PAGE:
The Centre for Living, believed to be the first of its kind in the UK, is co-located with a new “teach-and-treat” facility, the Caledonian Clinic, which will provide patient care and offer advice to a range of stakeholders. The core of the Centre’s activity will focus on enhancing the lives of people with chronic health conditions as well as developing and evaluating public health and lifestyle interventions.

Healthy lives is the largest area of research at GCU and although the Centre for Living will be based at the School of Health and Life Sciences, it will also draw on major research being conducted in the University’s other Schools and the Yunus Centre for Social Business and Health.

Longer-term plans include creating a dedicated Centre for Living building to bring together all of GCU’s health-related research activity – including areas of excellence in fields such as ageing, musculoskeletal health, nutrition, sexual health and alcohol wellbeing – under one roof. Learning and teaching would be co-located with research within the new Centre for Living which would also become the permanent home for the Caledonian Clinic.

Centre for Climate Justice

GCU’s Centre for Climate Justice places social and environmental justice at the heart of research, education and advocacy in the field of climate change.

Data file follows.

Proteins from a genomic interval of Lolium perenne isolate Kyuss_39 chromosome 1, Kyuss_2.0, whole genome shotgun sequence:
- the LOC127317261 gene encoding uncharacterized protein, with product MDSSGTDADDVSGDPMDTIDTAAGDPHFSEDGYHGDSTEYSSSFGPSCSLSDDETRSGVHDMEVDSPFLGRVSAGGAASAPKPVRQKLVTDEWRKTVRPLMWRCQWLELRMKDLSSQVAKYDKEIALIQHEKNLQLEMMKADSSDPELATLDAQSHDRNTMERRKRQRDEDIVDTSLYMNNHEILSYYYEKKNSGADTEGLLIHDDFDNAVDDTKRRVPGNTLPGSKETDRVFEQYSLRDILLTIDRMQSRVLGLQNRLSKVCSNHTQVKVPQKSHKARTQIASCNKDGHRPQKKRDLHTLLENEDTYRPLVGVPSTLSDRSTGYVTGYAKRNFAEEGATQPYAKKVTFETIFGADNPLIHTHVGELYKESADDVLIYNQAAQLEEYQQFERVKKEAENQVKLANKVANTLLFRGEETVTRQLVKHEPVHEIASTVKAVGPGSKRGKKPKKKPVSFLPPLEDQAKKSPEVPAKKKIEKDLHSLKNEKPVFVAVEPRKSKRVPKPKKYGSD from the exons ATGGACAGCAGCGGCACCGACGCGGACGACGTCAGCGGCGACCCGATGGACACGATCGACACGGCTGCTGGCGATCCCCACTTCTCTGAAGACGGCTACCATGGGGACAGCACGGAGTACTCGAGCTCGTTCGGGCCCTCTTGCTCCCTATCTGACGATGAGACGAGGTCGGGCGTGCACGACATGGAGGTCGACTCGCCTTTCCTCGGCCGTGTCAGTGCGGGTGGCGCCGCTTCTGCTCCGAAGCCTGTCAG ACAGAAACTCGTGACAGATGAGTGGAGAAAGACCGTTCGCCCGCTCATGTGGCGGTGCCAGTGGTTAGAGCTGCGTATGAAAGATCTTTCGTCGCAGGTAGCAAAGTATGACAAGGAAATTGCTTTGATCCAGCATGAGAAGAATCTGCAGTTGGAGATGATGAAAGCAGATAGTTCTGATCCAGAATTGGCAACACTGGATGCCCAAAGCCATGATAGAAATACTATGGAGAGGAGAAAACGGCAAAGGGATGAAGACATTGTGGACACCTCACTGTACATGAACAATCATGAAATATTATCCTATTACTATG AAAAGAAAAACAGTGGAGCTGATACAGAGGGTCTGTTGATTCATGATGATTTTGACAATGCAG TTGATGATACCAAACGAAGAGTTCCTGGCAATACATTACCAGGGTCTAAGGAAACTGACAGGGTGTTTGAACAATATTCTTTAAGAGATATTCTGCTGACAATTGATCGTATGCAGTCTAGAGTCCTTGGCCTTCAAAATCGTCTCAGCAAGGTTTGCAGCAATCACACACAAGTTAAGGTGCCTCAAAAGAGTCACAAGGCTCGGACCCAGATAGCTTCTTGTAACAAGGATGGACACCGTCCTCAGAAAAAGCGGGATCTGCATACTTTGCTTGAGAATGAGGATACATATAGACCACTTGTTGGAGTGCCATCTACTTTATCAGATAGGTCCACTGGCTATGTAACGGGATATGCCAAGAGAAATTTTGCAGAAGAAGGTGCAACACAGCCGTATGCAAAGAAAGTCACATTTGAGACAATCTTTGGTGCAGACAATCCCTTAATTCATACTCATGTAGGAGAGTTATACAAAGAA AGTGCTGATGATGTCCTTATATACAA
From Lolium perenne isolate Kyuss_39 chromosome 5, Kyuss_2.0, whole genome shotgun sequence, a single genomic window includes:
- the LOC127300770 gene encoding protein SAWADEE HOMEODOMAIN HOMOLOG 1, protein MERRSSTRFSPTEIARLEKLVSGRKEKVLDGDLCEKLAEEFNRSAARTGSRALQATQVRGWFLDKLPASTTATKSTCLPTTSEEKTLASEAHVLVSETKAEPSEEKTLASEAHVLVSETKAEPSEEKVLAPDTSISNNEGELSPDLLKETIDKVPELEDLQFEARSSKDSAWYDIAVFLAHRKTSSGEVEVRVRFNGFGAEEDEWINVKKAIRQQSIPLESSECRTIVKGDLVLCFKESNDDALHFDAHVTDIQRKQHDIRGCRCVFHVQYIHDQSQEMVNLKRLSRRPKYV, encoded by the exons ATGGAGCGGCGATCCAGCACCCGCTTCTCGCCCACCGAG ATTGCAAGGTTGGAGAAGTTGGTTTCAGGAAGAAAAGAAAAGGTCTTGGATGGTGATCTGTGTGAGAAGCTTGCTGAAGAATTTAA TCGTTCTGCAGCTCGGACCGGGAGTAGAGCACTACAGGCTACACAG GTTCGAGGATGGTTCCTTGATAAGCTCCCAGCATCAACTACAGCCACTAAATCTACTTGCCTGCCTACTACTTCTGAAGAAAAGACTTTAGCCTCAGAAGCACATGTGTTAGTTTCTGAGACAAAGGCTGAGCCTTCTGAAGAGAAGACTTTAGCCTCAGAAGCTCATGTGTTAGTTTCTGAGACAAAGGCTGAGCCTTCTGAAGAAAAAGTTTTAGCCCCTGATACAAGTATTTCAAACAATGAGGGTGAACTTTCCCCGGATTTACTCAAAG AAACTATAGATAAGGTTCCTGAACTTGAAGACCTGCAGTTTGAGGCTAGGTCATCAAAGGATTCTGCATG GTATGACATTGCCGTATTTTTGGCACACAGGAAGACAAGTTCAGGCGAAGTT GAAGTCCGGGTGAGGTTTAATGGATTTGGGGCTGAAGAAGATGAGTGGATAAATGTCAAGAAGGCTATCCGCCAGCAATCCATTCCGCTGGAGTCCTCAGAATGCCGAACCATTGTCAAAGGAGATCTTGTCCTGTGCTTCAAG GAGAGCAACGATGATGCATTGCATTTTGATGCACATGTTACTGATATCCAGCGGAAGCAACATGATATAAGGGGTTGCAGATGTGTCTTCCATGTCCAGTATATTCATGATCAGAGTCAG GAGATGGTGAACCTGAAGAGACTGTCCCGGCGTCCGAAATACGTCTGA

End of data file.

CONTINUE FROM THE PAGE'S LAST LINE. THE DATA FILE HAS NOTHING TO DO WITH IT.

It is a research centre with expertise in the management of natural resources in developing countries, the effects of climate change on agriculture and food security, consumerism and impacts of globalisation on environmental sustainability, and gender and poverty work in the agricultural sector of developing countries.

GCU’s Centre for Climate Justice, led by Professor Tahseen Jafry, has secured funding from the Scottish Government’s Climate Justice Fund to help improve access to water among the poorest and most vulnerable groups in Malawi and Zambia.

The 18-month £600,000 Water for ALL project aims to help build sustainable capacity in achieving equity and entitlement in accessing water. GCU is working with the Centre for Social Research at the University of Malawi, and the University of Lusaka on the project.

The governments of Malawi and Zambia recognise that global climate change has serious implications for their countries. A number of frameworks and policies are set to promote sustainable water resources management and facilitate the equitable provision of adequate quantity and quality water.